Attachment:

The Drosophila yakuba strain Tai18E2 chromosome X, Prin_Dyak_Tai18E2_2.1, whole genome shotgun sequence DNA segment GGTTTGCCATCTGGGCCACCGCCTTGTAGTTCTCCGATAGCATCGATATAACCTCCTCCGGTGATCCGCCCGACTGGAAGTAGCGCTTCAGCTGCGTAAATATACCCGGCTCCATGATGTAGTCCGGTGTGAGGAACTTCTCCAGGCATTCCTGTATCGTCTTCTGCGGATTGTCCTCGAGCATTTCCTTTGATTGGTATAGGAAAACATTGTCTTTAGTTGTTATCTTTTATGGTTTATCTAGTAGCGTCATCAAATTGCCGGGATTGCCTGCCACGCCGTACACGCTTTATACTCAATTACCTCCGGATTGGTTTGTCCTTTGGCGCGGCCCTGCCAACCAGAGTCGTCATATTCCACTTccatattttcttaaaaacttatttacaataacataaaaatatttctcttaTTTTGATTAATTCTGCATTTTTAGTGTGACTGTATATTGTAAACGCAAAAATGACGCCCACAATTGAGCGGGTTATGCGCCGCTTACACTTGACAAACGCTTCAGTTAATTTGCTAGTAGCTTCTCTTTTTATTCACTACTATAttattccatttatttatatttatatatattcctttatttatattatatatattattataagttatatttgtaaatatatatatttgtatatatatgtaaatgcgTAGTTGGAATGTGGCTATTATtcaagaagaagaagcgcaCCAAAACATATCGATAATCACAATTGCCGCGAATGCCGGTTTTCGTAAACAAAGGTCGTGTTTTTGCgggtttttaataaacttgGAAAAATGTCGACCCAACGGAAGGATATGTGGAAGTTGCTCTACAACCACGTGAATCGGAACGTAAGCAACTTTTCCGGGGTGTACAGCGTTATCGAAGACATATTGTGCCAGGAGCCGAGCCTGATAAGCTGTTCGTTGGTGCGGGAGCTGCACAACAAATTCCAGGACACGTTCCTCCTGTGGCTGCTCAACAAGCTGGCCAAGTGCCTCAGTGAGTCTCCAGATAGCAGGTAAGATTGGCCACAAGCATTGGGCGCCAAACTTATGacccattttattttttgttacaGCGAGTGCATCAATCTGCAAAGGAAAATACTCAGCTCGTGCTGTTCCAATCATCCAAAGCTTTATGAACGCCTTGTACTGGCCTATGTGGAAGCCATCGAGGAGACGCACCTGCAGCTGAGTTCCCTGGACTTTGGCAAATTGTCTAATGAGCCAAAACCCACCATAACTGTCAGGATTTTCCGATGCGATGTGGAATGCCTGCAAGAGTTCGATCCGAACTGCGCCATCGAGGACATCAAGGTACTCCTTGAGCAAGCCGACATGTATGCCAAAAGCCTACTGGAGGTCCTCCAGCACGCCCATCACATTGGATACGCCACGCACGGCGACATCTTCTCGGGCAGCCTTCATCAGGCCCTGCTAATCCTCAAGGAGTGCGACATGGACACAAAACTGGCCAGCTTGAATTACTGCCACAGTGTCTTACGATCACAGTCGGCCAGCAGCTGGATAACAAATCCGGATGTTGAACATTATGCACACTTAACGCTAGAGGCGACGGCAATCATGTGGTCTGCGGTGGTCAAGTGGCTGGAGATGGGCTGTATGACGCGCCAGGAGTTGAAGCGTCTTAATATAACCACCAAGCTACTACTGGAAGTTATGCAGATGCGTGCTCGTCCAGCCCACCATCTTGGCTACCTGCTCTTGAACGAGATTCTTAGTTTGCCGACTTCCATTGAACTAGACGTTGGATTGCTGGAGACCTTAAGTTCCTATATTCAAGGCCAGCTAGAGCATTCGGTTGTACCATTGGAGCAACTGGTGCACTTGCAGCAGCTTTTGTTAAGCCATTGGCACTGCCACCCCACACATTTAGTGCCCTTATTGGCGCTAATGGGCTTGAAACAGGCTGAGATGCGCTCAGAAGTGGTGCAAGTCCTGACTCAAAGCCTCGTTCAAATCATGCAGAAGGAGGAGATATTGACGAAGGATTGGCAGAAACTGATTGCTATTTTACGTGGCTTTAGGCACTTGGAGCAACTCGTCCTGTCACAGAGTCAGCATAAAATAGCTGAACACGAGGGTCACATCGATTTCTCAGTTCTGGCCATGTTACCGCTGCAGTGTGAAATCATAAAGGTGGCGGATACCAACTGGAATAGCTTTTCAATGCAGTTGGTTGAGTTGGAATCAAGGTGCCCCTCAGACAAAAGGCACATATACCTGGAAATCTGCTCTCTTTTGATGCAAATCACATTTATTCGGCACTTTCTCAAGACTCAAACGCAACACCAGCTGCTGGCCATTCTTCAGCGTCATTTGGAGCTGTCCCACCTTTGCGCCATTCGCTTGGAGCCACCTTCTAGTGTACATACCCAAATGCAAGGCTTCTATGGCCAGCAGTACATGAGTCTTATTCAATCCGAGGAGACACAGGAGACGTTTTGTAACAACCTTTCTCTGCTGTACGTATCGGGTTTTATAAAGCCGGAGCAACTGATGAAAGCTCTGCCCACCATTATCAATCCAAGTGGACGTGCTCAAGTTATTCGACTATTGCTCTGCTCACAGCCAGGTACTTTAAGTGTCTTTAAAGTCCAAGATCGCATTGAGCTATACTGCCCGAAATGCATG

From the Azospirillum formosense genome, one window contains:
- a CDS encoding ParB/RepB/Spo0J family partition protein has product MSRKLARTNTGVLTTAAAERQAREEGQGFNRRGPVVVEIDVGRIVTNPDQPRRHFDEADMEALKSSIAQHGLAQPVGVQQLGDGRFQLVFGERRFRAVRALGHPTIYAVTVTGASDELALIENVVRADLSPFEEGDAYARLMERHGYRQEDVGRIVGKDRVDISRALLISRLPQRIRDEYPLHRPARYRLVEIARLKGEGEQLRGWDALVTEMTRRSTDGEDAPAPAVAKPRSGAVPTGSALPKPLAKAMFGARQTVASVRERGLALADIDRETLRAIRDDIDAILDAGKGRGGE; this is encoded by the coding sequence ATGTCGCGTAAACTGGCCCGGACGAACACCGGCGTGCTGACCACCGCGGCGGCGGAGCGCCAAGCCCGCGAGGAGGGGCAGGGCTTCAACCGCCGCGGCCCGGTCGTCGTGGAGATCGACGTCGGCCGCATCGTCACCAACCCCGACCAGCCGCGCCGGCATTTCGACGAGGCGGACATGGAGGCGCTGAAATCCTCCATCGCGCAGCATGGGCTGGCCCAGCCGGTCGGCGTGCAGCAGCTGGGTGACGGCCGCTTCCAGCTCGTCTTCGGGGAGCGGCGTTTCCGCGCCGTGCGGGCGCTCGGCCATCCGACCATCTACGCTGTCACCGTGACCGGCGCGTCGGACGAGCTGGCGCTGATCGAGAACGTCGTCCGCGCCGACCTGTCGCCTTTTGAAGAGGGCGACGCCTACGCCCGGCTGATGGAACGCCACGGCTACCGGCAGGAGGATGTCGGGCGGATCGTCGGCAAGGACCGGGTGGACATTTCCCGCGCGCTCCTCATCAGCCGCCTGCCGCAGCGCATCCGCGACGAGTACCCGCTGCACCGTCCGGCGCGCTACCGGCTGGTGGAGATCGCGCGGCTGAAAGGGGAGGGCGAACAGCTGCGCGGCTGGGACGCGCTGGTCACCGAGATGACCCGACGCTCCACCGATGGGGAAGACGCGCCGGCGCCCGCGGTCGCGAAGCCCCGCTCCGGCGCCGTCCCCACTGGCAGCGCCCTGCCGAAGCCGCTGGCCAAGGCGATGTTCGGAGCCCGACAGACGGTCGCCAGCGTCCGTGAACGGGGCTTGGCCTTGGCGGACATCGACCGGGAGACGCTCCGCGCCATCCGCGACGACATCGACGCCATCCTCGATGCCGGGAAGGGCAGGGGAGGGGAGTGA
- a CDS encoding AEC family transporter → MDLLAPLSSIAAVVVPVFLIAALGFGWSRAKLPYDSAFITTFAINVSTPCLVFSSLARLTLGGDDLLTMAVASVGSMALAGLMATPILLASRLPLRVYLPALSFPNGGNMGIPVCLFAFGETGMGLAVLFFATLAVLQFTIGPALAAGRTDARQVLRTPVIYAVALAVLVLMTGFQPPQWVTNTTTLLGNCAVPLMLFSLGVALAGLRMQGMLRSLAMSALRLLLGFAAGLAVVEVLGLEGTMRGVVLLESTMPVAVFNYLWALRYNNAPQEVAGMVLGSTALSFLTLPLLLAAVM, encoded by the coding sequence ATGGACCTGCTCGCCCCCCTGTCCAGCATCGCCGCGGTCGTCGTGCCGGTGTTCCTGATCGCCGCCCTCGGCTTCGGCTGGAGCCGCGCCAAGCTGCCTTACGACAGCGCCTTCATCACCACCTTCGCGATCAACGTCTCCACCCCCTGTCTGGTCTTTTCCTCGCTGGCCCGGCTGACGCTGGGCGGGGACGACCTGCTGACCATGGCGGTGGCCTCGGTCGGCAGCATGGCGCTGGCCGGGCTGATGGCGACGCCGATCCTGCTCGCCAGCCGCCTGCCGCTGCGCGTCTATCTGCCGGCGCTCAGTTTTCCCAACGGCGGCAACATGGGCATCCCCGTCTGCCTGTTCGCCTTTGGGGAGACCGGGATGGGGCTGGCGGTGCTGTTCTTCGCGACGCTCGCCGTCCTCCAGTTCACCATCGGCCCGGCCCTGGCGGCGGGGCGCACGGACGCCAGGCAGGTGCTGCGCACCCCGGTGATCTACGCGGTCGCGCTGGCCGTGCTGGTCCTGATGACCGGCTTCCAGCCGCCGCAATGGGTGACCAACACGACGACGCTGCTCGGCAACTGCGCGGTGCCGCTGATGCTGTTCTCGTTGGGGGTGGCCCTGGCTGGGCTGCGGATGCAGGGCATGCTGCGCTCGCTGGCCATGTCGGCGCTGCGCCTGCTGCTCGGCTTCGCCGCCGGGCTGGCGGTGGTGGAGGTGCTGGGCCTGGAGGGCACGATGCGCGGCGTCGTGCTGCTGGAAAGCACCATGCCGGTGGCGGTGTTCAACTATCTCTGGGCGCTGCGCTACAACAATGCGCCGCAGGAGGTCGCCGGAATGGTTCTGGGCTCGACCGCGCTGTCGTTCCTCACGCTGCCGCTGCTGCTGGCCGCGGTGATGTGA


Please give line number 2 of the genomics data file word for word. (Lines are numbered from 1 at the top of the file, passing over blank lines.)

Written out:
From the Azospirillum formosense genome, one window contains: